What a winter! Pretty much everything we could have asked for in the way of water. I remember back in December waxing poetic about the first few indications of rain. Now look at us. Drenched!
In Sacramento, of course, the wheels are turning in the fisheries management universe. The fate of California’s most glorious ocean resource is being decided even as I write this. I will not deign to take a position on this ever-polarizing subject. But I will say this: There were 39,000 returns of Sacramento River Fall Chinook (SRFC) in 2009. There were an additional 9,000 jacks. (Before the last three dismal years the average yearly number of jacks--two year olds-- was about 30,000, the number of jacks is used to determine how many fishable 3 year olds are in the ocean). Both of these (recent numbers of jacks and other spawners) represent record, or near-record, lows--and it's been this way for two consecutive years. Two consecutive years without any fishing pressure whatsoever!
As I understand it, the totals from three/four years ago were better. And now, because those fish from three/four years ago have (ostensibly) grown up, many fishermen and fishing organizations are pointing out that the ocean population is “harvestable.” Only problem, as we here at the MFN see it, is this: what’s coming next? If we go hog wild on the one generation that is (or I should say, might be) doing well, what’s our savings account going to look like when the few fish that spawned in the last three years reach adulthood. Also, projections of late are coming in way off the mark. Last year’s projected total of spawners was actually over 120,000 and look what happened? 39,000 spawning adults… you gotta be kidding me. One fish for every weekend warrior with a Grady White—actually less than one if we put it that way. We here at the MFN pose this rhetorical question: If we take into account that something we are as yet unaware of is killing these fish (more likely it’s a combination of factors, or “death by a thousand slices” as one biologist friend of mine recently put it) is it possible that the 245,000 “projected” adults in the ocean is a gross over-estimation? Like the 120,000 predicted 2009 spawners? Despite who’s to blame, (“It’s not us” say the fishermen. “It’s not us” say the farmers. “It’s not us,” say the manufacturers and sprayers of pesticides. “It’s not us,” say the water users in So Cal. “It’s not us,” say the global warming deniers. “It’s not me,” says the governor. “It’s not us,” say the hapless citizens, bloggers and TV watchers) despite the legality of fishing it, despite the well known fact that fish populations naturally tend to fluctuate, despite the fact that California’s king salmon resource is, in effect, an artificial one, and has been for years… despite all this… if there is even an outside chance that we could seriously damage this faltering fishery’s future should we be fishing these creatures at all?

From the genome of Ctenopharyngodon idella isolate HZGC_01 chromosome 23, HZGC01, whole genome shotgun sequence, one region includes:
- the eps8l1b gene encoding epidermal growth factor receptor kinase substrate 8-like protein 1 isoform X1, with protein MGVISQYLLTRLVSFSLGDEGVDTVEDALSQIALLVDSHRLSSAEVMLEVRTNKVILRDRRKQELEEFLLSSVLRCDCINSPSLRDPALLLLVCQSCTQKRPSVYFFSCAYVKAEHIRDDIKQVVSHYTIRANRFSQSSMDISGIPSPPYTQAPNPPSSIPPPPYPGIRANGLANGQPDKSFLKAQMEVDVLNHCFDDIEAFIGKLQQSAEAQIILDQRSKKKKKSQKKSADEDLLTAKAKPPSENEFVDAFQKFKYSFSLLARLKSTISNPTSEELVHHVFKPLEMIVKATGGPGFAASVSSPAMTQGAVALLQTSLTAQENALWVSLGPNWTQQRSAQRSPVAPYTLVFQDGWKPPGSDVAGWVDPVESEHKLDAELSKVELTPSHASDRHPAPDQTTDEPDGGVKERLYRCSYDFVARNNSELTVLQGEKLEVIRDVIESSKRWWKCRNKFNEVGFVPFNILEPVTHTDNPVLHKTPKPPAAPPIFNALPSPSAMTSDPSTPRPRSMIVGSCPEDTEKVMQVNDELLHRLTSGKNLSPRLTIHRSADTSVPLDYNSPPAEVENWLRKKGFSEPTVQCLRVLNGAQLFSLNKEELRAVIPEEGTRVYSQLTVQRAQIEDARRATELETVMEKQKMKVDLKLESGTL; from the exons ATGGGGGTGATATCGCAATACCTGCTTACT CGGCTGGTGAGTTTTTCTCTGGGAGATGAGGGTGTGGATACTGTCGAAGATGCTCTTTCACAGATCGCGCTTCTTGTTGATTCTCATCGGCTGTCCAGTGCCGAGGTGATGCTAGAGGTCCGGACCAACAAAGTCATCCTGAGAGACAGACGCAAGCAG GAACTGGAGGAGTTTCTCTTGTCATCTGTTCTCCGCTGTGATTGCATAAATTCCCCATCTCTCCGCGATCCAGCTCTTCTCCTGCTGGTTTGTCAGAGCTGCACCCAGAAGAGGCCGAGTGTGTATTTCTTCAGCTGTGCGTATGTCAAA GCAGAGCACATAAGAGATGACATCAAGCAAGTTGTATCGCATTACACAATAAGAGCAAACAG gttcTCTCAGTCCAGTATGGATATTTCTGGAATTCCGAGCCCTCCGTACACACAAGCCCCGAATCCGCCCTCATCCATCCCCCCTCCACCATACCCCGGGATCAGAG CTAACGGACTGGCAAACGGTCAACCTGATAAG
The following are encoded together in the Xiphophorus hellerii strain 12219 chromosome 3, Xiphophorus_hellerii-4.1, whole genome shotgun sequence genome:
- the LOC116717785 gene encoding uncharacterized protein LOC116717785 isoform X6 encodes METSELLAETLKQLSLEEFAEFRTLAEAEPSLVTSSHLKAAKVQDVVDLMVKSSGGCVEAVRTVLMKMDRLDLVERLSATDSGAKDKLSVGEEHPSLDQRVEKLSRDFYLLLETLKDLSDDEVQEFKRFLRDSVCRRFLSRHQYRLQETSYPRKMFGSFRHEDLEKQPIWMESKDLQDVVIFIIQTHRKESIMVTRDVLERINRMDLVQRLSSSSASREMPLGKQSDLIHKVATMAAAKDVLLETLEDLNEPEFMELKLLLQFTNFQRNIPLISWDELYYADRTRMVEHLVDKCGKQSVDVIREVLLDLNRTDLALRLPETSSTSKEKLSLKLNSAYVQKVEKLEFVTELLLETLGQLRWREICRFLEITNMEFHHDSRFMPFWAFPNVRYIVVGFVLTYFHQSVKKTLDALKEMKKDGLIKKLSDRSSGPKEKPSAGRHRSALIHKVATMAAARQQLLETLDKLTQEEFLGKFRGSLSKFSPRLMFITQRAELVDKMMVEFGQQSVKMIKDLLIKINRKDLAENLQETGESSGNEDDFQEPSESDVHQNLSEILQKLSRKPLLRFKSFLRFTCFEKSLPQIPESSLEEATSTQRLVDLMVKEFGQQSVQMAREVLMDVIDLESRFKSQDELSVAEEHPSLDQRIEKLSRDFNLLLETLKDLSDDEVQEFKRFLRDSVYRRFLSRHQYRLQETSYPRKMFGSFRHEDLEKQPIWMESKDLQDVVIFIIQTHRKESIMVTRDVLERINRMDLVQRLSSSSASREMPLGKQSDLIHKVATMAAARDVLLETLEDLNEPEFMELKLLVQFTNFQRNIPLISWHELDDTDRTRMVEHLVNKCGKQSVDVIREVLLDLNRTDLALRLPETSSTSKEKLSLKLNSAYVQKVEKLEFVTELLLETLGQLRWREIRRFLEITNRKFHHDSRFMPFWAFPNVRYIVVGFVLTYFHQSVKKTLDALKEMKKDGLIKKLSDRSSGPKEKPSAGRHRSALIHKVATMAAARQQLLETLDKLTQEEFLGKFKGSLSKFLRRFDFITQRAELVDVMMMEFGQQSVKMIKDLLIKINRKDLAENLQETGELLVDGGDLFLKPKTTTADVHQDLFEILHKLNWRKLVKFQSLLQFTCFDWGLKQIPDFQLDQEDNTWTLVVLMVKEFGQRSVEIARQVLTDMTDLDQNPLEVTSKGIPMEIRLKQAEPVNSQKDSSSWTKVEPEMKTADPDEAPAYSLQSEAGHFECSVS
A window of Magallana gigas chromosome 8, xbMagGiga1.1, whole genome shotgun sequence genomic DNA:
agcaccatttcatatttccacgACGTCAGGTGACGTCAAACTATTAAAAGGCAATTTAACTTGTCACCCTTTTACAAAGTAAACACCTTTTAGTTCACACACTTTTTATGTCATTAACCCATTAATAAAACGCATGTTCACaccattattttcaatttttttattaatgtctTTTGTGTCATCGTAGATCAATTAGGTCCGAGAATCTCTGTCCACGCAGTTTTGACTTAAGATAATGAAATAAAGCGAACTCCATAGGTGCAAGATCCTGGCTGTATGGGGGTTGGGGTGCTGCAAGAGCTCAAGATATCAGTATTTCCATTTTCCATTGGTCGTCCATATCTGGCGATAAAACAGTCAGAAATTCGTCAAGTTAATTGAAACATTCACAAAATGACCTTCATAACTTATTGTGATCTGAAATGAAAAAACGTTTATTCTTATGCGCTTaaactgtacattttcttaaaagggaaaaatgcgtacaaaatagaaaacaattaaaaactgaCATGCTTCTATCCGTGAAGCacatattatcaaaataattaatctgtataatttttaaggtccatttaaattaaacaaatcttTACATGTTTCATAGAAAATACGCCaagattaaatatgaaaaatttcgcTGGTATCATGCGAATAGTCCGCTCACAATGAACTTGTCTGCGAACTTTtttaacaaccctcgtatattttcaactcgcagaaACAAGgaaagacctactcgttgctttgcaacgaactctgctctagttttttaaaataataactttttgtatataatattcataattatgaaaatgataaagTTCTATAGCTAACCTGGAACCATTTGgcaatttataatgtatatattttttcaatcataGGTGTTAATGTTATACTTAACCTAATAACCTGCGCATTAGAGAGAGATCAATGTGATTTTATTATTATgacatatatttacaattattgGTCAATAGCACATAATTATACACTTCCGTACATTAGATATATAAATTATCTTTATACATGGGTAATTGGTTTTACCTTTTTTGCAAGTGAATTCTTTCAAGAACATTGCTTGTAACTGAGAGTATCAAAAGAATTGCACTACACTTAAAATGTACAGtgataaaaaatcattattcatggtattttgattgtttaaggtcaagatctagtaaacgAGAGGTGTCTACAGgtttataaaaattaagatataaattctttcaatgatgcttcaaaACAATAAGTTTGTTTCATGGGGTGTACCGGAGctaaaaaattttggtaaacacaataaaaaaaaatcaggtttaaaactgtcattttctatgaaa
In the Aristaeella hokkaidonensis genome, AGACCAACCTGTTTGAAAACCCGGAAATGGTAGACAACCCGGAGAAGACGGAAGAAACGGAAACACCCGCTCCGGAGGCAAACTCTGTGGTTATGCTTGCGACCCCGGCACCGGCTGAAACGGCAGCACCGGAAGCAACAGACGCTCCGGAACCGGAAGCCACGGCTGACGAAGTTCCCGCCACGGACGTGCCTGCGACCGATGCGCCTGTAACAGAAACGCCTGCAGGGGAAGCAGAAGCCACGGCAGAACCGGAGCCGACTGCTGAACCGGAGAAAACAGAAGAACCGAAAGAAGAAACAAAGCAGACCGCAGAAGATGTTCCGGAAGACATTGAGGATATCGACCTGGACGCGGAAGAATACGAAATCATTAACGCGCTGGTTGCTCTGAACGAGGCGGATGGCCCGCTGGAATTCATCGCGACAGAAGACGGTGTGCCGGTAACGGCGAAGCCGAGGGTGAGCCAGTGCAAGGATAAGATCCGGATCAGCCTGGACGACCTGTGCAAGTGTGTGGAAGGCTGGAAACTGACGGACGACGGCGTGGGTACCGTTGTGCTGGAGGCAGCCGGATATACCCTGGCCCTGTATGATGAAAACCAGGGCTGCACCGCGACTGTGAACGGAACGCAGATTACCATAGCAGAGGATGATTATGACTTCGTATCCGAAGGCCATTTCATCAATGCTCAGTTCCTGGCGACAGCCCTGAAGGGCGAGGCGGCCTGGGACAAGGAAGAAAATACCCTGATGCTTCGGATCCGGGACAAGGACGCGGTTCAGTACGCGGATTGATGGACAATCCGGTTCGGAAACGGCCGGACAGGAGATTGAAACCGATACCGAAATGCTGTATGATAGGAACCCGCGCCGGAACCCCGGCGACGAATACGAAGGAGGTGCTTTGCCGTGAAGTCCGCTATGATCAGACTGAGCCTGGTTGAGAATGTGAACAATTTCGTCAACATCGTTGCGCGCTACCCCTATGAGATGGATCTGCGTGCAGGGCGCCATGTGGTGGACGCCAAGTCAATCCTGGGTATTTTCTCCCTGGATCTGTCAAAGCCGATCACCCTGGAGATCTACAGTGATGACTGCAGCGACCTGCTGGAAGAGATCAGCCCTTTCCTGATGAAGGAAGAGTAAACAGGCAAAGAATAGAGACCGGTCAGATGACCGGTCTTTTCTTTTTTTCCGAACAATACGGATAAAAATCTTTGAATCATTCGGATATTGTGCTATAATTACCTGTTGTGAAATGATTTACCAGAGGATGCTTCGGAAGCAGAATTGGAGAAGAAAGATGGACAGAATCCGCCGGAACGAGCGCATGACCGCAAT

I said I wouldn’t deign to take a position, but I guess it’s pretty obvious where I stand. Nevertheless, I am totally and completely open to being schooled, edu-ma-cated, and otherwise spoken to and disagreed-with in a calm and civil manner (fancy that!). Look, there is nothing we here at the MFN nerve center would like better than to fish for those 245,000 projected salmon with a clear conscience… though we tend to think it’s a moot point… it probably ain’t gonna open anyway.
Wait, I’m not done. Anticipating that someone out there is going to raise the old “fish populations naturally fluctuate” argument mentioned above, I offer the following...
What if I told you of a native California, andadromous salmoniform species, that even as late as 1981, was commonly caught in the Klamath, Mad and Smith rivers—but is now virtually extinct? A species once known for its ridiculous abundance, for its delicate and flavorful flesh, a species sacred to the Indians and of great historical importance to the West Coast of North America. If you’re like most, you’d probably say, “huh, must be a type of salmon I’ve never heard of.” Here’s a quote from the Yurok Fisheries Council about fishing for this particular species in the Klamath in the 1970s:
“The magnitude of runs was so great, according to fishers, that a continuous mass of fish lined the banks and as many fish as one could physically manage was pulled onto the river’s bank…”
In other words, the Klamath was once kind of like this:
Yes, I've posted this before... what can I say? It speaks to me.
Most fishermen have never even heard of the eulachon, (AKA: hooligan, candlefish, or Columbia river smelt… if interested go here, and scroll down: candlefish). But it’s a perfect example of how these supposed “fluctuations” can actually end in catastrophe. I bet in 1985 it looked like the eulachon populations on the Klamath were fluctuating naturally. But now, pray tell, what does it look like?
I’ll go ahead and answer that: it looks like the eulachon is extinct in California.
I just offer this as a reminder. Sometimes these “fluctuations” are a one-way ticket to hell.
From way out in the avenues this is Lombard Of The Intertidal, (outraged, barely fish literate, hoping I'm wrong) for The Monkeyface News, signing out.